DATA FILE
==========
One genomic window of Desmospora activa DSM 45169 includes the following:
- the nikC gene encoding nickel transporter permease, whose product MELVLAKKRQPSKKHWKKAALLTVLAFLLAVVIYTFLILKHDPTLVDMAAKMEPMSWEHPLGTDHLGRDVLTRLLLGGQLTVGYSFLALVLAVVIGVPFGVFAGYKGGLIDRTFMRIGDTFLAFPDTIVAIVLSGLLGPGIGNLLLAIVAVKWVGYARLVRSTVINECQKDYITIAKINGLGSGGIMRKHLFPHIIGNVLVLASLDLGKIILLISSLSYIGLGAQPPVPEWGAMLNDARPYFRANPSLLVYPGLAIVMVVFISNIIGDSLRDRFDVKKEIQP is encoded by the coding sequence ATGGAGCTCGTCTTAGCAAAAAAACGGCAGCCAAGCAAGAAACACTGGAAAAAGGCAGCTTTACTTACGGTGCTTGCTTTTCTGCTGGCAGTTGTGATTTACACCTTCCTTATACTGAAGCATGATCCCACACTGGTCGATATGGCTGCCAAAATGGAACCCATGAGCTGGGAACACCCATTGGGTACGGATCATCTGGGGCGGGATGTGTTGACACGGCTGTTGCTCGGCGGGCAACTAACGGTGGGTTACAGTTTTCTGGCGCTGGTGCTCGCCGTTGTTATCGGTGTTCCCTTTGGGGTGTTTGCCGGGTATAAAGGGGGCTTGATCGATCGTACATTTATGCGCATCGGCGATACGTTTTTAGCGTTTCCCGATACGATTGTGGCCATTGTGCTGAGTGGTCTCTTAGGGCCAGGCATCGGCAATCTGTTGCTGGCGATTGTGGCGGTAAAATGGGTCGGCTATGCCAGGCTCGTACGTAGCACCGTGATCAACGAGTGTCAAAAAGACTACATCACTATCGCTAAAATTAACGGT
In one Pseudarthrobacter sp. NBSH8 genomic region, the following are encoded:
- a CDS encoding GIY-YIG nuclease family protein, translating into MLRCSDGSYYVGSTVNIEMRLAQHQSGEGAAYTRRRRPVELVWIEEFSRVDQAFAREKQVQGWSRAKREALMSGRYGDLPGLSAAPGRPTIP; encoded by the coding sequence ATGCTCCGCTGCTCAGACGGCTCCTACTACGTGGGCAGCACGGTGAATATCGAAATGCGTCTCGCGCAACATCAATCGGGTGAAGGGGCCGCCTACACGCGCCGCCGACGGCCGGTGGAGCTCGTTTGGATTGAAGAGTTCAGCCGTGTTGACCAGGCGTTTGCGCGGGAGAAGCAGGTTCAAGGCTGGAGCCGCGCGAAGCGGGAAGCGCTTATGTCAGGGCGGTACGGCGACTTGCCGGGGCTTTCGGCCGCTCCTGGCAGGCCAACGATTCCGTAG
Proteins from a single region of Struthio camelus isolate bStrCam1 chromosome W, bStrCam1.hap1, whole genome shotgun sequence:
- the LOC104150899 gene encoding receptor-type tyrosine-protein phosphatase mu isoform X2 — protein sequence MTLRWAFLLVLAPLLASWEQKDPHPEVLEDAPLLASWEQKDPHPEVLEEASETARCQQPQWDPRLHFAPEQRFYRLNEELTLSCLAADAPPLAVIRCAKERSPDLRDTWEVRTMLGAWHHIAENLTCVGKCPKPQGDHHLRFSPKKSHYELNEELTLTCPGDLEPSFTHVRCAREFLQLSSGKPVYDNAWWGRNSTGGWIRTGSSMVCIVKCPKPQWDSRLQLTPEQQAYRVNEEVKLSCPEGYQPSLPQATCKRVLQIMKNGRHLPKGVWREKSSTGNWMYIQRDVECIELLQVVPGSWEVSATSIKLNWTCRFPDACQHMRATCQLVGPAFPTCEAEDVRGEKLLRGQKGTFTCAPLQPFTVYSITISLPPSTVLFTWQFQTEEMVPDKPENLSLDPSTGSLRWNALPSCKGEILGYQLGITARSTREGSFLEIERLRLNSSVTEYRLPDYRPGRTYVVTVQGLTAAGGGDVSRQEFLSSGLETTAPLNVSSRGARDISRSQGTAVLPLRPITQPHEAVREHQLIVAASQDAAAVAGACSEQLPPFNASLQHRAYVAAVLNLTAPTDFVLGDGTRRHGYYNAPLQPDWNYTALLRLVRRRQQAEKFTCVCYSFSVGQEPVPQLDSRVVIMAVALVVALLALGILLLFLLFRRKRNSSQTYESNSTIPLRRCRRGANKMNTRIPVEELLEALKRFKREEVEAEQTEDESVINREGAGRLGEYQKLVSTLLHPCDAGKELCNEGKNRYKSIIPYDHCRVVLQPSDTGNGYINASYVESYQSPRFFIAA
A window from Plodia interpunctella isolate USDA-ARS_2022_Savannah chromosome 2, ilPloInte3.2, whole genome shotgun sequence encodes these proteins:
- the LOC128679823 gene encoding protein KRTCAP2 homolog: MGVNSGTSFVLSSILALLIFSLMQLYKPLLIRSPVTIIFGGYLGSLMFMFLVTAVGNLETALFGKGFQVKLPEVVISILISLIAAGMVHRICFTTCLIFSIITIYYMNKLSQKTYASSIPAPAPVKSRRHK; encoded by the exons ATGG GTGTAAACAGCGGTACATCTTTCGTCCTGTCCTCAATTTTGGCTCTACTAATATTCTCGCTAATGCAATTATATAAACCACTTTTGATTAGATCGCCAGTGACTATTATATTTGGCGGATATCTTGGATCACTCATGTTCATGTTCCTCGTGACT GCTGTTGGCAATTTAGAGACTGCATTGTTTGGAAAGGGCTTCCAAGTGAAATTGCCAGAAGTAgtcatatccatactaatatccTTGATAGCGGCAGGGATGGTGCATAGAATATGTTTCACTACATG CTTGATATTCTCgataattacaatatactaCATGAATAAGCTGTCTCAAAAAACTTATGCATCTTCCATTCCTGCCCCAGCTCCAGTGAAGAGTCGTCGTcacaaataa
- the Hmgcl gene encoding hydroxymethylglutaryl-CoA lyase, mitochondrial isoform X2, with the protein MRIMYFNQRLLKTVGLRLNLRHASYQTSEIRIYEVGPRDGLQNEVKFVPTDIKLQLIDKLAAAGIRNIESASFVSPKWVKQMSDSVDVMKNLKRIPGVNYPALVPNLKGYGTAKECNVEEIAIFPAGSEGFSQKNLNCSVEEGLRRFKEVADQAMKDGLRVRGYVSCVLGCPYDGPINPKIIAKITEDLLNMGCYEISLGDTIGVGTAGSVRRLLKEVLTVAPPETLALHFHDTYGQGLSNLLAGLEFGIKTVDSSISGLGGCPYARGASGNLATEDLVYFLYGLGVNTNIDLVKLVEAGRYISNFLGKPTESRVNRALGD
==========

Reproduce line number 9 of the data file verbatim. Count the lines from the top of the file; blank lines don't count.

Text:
- the Hmgcl gene encoding hydroxymethylglutaryl-CoA lyase, mitochondrial isoform X2, with the protein MRIMYFNQRLLKTVGLRLNLRHASYQTSEIRIYEVGPRDGLQNEVKFVPTDIKLQLIDKLAAAGIRNIESASFVSPKWVKQMSDSVDVMKNLKRIPGVNYPALVPNLKGYGTAKECNVEEIAIFPAGSEGFSQKNLNCSVEEGLRRFKEVADQAMKDGLRVRGYVSCVLGCPYDGPINPKIIAKITEDLLNMGCYEISLGDTIGVGTAGSVRRLLKEVLTVAPPETLALHFHDTYGQGLSNLLAGLEFGIKTVDSSISGLGGCPYARGASGNLATEDLVYFLYGLGVNTNIDLVKLVEAGRYISNFLGKPTESRVNRALGD